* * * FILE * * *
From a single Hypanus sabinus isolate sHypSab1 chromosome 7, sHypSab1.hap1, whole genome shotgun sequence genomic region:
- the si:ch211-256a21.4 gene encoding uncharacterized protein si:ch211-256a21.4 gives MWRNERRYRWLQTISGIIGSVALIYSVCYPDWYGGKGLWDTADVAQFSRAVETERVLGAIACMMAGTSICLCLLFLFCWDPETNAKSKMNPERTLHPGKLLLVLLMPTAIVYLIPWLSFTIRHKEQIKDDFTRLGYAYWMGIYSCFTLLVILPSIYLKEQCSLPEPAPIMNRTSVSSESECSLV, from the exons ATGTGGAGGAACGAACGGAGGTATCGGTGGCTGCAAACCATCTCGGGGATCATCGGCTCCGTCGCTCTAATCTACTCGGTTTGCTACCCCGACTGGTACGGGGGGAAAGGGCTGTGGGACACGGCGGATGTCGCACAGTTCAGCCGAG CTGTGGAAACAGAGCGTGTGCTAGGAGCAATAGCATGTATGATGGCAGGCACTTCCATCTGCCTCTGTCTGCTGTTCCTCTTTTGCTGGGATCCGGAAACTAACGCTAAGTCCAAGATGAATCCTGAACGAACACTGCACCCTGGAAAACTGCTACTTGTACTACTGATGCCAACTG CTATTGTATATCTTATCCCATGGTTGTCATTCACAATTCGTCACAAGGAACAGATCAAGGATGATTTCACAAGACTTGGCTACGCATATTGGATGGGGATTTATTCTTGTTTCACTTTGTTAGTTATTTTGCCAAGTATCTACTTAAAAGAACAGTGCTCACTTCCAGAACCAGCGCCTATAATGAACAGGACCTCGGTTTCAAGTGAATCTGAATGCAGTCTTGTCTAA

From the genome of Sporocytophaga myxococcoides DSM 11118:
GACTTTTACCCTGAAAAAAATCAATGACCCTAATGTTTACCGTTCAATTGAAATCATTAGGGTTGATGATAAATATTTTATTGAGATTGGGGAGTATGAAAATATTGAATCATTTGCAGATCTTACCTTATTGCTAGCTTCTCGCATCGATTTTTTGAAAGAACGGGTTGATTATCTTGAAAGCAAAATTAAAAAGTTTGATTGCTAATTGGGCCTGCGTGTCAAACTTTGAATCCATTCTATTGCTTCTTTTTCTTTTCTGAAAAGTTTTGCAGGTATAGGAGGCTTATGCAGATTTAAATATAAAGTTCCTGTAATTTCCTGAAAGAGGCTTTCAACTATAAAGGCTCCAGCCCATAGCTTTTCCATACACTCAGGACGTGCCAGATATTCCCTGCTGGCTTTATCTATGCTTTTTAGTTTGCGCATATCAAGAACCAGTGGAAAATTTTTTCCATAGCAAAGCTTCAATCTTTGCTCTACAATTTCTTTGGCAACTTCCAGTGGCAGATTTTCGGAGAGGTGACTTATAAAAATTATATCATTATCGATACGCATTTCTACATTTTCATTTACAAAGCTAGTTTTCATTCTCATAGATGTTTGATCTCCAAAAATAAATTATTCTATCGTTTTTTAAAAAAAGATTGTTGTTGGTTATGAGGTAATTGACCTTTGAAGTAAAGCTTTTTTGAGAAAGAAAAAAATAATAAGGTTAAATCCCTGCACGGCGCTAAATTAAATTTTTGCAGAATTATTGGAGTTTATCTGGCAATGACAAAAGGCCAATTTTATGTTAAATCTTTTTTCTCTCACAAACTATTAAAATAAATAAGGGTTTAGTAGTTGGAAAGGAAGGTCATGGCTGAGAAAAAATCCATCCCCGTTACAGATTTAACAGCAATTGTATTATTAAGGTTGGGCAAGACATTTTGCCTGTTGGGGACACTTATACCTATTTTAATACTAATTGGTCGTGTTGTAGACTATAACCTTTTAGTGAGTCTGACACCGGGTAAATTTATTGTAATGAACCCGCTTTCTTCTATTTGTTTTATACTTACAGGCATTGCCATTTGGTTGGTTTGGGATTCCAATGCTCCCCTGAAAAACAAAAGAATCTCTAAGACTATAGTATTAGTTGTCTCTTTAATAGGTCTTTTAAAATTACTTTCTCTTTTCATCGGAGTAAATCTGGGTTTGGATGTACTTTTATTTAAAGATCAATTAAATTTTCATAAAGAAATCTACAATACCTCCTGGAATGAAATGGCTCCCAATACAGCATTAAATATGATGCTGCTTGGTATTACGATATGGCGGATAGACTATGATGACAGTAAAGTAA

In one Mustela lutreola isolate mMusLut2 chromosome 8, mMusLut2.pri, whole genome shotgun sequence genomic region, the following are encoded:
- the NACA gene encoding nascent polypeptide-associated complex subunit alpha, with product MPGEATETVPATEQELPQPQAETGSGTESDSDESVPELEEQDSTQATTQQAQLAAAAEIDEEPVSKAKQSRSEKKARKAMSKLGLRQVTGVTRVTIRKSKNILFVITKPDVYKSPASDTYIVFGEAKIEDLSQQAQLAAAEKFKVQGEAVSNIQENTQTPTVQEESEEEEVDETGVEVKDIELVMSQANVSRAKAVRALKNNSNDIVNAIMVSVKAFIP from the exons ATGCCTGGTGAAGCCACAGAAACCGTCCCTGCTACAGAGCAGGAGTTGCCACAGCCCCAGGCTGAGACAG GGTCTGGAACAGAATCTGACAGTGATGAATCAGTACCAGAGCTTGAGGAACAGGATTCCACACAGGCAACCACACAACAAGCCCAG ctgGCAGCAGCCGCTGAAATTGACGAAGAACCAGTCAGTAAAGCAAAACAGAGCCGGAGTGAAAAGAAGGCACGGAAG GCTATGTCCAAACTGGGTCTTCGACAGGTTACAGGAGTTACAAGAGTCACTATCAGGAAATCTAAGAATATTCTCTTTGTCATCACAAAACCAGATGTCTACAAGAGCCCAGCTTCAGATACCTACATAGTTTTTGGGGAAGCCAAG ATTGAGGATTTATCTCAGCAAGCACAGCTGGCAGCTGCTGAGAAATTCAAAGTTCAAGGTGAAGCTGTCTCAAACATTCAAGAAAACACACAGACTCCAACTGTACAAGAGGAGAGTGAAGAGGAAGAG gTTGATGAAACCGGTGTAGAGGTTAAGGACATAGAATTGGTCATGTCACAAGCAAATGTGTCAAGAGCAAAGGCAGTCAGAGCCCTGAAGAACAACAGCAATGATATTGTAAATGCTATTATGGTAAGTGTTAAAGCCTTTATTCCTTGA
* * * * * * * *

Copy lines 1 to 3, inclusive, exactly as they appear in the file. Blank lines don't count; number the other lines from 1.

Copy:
From a single Hypanus sabinus isolate sHypSab1 chromosome 7, sHypSab1.hap1, whole genome shotgun sequence genomic region:
- the si:ch211-256a21.4 gene encoding uncharacterized protein si:ch211-256a21.4 gives MWRNERRYRWLQTISGIIGSVALIYSVCYPDWYGGKGLWDTADVAQFSRAVETERVLGAIACMMAGTSICLCLLFLFCWDPETNAKSKMNPERTLHPGKLLLVLLMPTAIVYLIPWLSFTIRHKEQIKDDFTRLGYAYWMGIYSCFTLLVILPSIYLKEQCSLPEPAPIMNRTSVSSESECSLV, from the exons ATGTGGAGGAACGAACGGAGGTATCGGTGGCTGCAAACCATCTCGGGGATCATCGGCTCCGTCGCTCTAATCTACTCGGTTTGCTACCCCGACTGGTACGGGGGGAAAGGGCTGTGGGACACGGCGGATGTCGCACAGTTCAGCCGAG CTGTGGAAACAGAGCGTGTGCTAGGAGCAATAGCATGTATGATGGCAGGCACTTCCATCTGCCTCTGTCTGCTGTTCCTCTTTTGCTGGGATCCGGAAACTAACGCTAAGTCCAAGATGAATCCTGAACGAACACTGCACCCTGGAAAACTGCTACTTGTACTACTGATGCCAACTG CTATTGTATATCTTATCCCATGGTTGTCATTCACAATTCGTCACAAGGAACAGATCAAGGATGATTTCACAAGACTTGGCTACGCATATTGGATGGGGATTTATTCTTGTTTCACTTTGTTAGTTATTTTGCCAAGTATCTACTTAAAAGAACAGTGCTCACTTCCAGAACCAGCGCCTATAATGAACAGGACCTCGGTTTCAAGTGAATCTGAATGCAGTCTTGTCTAA

From the genome of Sporocytophaga myxococcoides DSM 11118: